This final frame is both the simplest of the four, yet the most widely employed. Given that overtly verbalized racism and self-reporting of racist ideas is largely taboo in the post-Civil Rights era, white Americans can simply comfort themselves by the myth that racism is really just the individual prejudices of a few evil people. The Neo-Nazies, the Alt-Right, the David Dukes of the world, those are the real racists. According to this frame, racism was somehow largely eradicated by legislative action about one generation ago. (This to me would be a profound mystery!) In this post-Civil Rights climate, if I don’t hear anyone around me call people the “N” word, or say they hate black people, or report that they didn’t hire someone because of their color, then I can claim that racism couldn’t possibly be the cause of America’s striking disparities. The frame is simple: employ the frames of Abstract Liberalism, Naturalization, and Cultural Racism, and the only real race problem one can see is a few bad guys over there. Color-blind racists don’t even know any racists—just ask them. Of course, they ignore everything they could see if they were able to “see color”; viz., the racial division and its vast consequences, hardened over centuries of justifying human exploitation.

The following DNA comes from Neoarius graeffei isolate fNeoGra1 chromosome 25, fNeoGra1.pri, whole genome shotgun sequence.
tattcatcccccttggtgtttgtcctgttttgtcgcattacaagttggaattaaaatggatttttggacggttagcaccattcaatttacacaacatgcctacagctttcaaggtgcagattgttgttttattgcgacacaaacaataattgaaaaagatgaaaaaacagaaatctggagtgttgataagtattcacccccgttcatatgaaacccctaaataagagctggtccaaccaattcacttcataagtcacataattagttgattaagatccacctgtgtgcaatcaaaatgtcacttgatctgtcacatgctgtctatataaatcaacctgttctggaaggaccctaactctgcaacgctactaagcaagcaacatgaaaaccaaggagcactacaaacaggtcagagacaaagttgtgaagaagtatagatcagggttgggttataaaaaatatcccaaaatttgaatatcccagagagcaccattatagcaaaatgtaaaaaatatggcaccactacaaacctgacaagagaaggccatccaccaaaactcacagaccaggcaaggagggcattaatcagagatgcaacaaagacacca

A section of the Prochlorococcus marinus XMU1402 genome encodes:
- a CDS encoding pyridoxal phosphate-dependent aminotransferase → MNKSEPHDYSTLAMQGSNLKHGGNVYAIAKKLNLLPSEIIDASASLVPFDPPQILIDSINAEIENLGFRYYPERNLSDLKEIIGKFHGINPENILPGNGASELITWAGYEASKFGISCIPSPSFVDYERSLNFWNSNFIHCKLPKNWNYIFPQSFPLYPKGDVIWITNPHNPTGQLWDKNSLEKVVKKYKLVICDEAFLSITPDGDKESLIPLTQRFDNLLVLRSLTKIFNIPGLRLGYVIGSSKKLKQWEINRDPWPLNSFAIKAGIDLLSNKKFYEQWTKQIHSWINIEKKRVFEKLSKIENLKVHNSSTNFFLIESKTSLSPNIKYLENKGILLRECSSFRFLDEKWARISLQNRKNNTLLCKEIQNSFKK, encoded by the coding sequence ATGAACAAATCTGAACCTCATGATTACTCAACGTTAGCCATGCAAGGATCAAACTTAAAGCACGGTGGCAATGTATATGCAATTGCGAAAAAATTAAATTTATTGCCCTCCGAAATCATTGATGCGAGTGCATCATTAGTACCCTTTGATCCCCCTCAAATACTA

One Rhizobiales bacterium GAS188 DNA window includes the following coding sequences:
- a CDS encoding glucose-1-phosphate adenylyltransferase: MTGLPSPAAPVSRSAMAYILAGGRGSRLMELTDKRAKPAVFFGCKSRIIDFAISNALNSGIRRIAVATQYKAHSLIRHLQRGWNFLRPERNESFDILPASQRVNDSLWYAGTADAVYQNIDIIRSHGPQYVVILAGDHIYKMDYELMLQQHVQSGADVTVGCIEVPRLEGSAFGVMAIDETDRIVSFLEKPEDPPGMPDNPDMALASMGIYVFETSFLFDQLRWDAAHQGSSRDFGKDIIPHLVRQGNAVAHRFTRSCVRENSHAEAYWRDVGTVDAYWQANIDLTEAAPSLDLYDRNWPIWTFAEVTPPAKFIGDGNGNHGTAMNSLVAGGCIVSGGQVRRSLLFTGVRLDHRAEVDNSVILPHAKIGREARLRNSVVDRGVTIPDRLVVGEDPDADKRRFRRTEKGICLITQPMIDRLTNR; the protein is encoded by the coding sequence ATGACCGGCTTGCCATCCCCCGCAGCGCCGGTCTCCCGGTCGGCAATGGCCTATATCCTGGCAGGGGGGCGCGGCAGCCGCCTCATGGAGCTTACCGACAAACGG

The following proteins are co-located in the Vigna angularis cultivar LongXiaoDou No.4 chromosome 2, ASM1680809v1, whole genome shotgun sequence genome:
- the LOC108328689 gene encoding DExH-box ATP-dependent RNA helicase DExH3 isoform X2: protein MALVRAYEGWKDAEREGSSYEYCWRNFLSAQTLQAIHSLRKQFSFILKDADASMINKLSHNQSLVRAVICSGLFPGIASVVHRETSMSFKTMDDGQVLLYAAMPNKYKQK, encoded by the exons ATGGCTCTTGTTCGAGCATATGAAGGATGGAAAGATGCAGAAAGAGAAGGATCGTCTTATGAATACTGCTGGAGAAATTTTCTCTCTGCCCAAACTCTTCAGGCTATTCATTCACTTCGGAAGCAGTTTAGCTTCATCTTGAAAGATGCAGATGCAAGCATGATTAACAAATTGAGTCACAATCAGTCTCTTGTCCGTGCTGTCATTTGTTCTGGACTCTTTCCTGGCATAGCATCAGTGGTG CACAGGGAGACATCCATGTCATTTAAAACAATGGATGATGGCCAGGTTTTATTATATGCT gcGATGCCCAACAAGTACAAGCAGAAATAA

And again, the churches have been no safe-haven from this minimization. Every church considers itself welcome to all people of every race and ethnicity. They do not know a single racist in their church, therefore there is no reason their ethnic make-up does not match the community the church finds itself in. The only available explanation is that minorities just aren’t interested in their gospel-centered enterprise. The white privilege openly displayed in our predominantly white evangelical churches is deeply obscured by our color-blind frames. Persistent ecclesial segregation does not even qualify as a racial phenomenon. What was said in Part 3 concerning racial privilege in our churches is pertinent here as well:

When a white person enters an average evangelical church for the first time, he will more than likely be welcomed by a majority white attendance, with networks similar to, if not identical to, his own neighborhood and place of work. If he came from another evangelical church, he will probably not be viewed as in need of conversion or significant reeducation, though anyone coming from a predominantly black church is assumed to be derelict in his understanding of the gospel. The white visitor is also much more likely to sing songs and hymns born of predominantly white European history and culture. The order of worship in the church will likely be considered to be directly from God, but is usually also just another expression of European liturgical roots. The white visitor is not likely to hear quotes from past “giants of the faith” who advocated enslaving his race, supported segregation, and who intentionally marginalized his ancestors, using the Bible itself as a weapon against them. In fact, he is likely to hear only the voices of his own European forebears; there will be no acknowledgement of other great American fathers of the faith, e.g., Richard Allen. In fact, he will likely find the common and persistent effort to de-Africanize North African church fathers such as Tertullian, Cyprian, Augustine, or even the Apostle Mark.